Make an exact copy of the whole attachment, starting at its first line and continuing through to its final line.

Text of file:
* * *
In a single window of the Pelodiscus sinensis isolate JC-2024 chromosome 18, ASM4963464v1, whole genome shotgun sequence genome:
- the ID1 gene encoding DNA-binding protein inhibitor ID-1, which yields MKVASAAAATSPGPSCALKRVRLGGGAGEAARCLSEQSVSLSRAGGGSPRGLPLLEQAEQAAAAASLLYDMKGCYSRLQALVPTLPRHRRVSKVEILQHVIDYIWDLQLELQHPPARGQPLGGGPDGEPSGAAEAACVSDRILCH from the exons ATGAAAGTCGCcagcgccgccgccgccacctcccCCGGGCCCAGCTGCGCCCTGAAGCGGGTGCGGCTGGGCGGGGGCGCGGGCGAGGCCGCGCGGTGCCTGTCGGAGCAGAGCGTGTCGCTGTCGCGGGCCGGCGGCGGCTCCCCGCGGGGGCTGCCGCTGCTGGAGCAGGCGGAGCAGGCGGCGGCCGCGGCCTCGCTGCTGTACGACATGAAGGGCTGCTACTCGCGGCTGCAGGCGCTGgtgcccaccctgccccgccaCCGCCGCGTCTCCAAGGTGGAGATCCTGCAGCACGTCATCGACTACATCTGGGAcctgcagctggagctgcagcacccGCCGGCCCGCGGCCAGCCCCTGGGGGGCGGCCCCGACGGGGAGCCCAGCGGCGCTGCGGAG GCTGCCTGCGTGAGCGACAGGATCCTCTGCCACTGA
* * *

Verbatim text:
In a single window of the Pelodiscus sinensis isolate JC-2024 chromosome 18, ASM4963464v1, whole genome shotgun sequence genome:
- the ID1 gene encoding DNA-binding protein inhibitor ID-1, which yields MKVASAAAATSPGPSCALKRVRLGGGAGEAARCLSEQSVSLSRAGGGSPRGLPLLEQAEQAAAAASLLYDMKGCYSRLQALVPTLPRHRRVSKVEILQHVIDYIWDLQLELQHPPARGQPLGGGPDGEPSGAAEAACVSDRILCH from the exons ATGAAAGTCGCcagcgccgccgccgccacctcccCCGGGCCCAGCTGCGCCCTGAAGCGGGTGCGGCTGGGCGGGGGCGCGGGCGAGGCCGCGCGGTGCCTGTCGGAGCAGAGCGTGTCGCTGTCGCGGGCCGGCGGCGGCTCCCCGCGGGGGCTGCCGCTGCTGGAGCAGGCGGAGCAGGCGGCGGCCGCGGCCTCGCTGCTGTACGACATGAAGGGCTGCTACTCGCGGCTGCAGGCGCTGgtgcccaccctgccccgccaCCGCCGCGTCTCCAAGGTGGAGATCCTGCAGCACGTCATCGACTACATCTGGGAcctgcagctggagctgcagcacccGCCGGCCCGCGGCCAGCCCCTGGGGGGCGGCCCCGACGGGGAGCCCAGCGGCGCTGCGGAG GCTGCCTGCGTGAGCGACAGGATCCTCTGCCACTGA